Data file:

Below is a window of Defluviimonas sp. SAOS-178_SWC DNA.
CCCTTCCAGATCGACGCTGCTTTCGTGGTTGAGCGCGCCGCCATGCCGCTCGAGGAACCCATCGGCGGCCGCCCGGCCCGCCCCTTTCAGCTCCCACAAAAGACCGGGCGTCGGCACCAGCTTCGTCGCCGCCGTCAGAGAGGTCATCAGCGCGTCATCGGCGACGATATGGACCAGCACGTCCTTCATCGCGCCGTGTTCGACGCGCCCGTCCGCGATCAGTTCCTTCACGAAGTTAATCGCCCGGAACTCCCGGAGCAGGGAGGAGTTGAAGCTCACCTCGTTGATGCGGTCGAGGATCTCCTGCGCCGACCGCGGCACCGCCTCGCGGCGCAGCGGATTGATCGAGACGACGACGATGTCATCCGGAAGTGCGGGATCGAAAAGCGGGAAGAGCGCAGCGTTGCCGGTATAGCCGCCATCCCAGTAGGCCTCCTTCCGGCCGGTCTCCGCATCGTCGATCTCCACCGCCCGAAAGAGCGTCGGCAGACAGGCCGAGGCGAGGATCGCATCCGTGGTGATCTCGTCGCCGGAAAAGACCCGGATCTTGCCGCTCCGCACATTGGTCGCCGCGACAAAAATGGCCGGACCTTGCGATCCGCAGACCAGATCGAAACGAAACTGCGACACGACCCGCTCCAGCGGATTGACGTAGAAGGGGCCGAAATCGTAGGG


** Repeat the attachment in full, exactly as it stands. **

Below is a window of Defluviimonas sp. SAOS-178_SWC DNA.
CCCTTCCAGATCGACGCTGCTTTCGTGGTTGAGCGCGCCGCCATGCCGCTCGAGGAACCCATCGGCGGCCGCCCGGCCCGCCCCTTTCAGCTCCCACAAAAGACCGGGCGTCGGCACCAGCTTCGTCGCCGCCGTCAGAGAGGTCATCAGCGCGTCATCGGCGACGATATGGACCAGCACGTCCTTCATCGCGCCGTGTTCGACGCGCCCGTCCGCGATCAGTTCCTTCACGAAGTTAATCGCCCGGAACTCCCGGAGCAGGGAGGAGTTGAAGCTCACCTCGTTGATGCGGTCGAGGATCTCCTGCGCCGACCGCGGCACCGCCTCGCGGCGCAGCGGATTGATCGAGACGACGACGATGTCATCCGGAAGTGCGGGATCGAAAAGCGGGAAGAGCGCAGCGTTGCCGGTATAGCCGCCATCCCAGTAGGCCTCCTTCCGGCCGGTCTCCGCATCGTCGATCTCCACCGCCCGAAAGAGCGTCGGCAGACAGGCCGAGGCGAGGATCGCATCCGTGGTGATCTCGTCGCCGGAAAAGACCCGGATCTTGCCGCTCCGCACATTGGTCGCCGCGACAAAAATGGCCGGACCTTGCGATCCGCAGACCAGATCGAAACGAAACTGCGACACGACCCGCTCCAGCGGATTGACGTAGAAGGGGCCGAAATCGTAGGG